Depending on who you ask, the act of taking a photo of oneself might be radical. Taking or not taking, posting or not posting, publically or privately, are significant and loaded actions about our identity and our attitudes towards ourselves. There is no doubt, then, that the act of taking a selfie – literally reclaiming your own image – can have a powerful effect. Capturing a version of yourself, to be released on to the unforgiving terrain of the internet, is an action fraught with significance. It’s hard to argue however, that it isn’t often rewarding, when friends or strangers respond positively.
But when it comes to selfies, there’s a line young women must not cross. Women who are deemed to take too many selfies, who rely too much on this form of validation, are often shamed or silenced. Take, for instance, the much-publicised, and decidedly creepy response a pair of male baseball announcers took when seeing a group of teenage girls in the audience talking photos of themselves.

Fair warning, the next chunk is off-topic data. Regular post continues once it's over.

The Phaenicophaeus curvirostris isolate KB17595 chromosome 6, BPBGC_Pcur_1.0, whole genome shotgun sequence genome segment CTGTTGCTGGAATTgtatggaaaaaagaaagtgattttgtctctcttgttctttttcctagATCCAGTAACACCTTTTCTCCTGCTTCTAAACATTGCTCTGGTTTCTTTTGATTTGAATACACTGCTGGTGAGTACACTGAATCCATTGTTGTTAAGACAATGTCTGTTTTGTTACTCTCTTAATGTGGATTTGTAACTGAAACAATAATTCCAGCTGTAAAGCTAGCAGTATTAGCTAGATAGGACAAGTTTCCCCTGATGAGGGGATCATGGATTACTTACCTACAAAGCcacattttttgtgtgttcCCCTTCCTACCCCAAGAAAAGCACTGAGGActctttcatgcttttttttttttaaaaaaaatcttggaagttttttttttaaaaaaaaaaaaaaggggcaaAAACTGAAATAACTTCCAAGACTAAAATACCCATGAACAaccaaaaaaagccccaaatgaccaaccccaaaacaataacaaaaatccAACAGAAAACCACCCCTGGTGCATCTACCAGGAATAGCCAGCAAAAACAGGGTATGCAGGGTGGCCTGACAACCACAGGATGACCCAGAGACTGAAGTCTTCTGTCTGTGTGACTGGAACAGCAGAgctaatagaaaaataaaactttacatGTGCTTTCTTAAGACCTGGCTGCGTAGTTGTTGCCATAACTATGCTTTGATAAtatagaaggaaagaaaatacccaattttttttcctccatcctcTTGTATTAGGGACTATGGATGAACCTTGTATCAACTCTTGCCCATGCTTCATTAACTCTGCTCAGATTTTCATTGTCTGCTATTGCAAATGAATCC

Or, closer to home, this terrifying Daily Mail article in which the headline reads, “Take a lot of selfies? Then you may be MENTALLY ILL”. Ignoring for a moment how offensive, insensitive and triggering this headline could be, it’s clear that mainstream media has decided that selfies have been aligned with negative personality traits. We live in a society that prizes aesthetic beauty, but shames any enjoyment of it. It’s an attitude that reaffirms – if there were any doubt – that the way we present ourselves on the internet is, under no circumstances, our own business.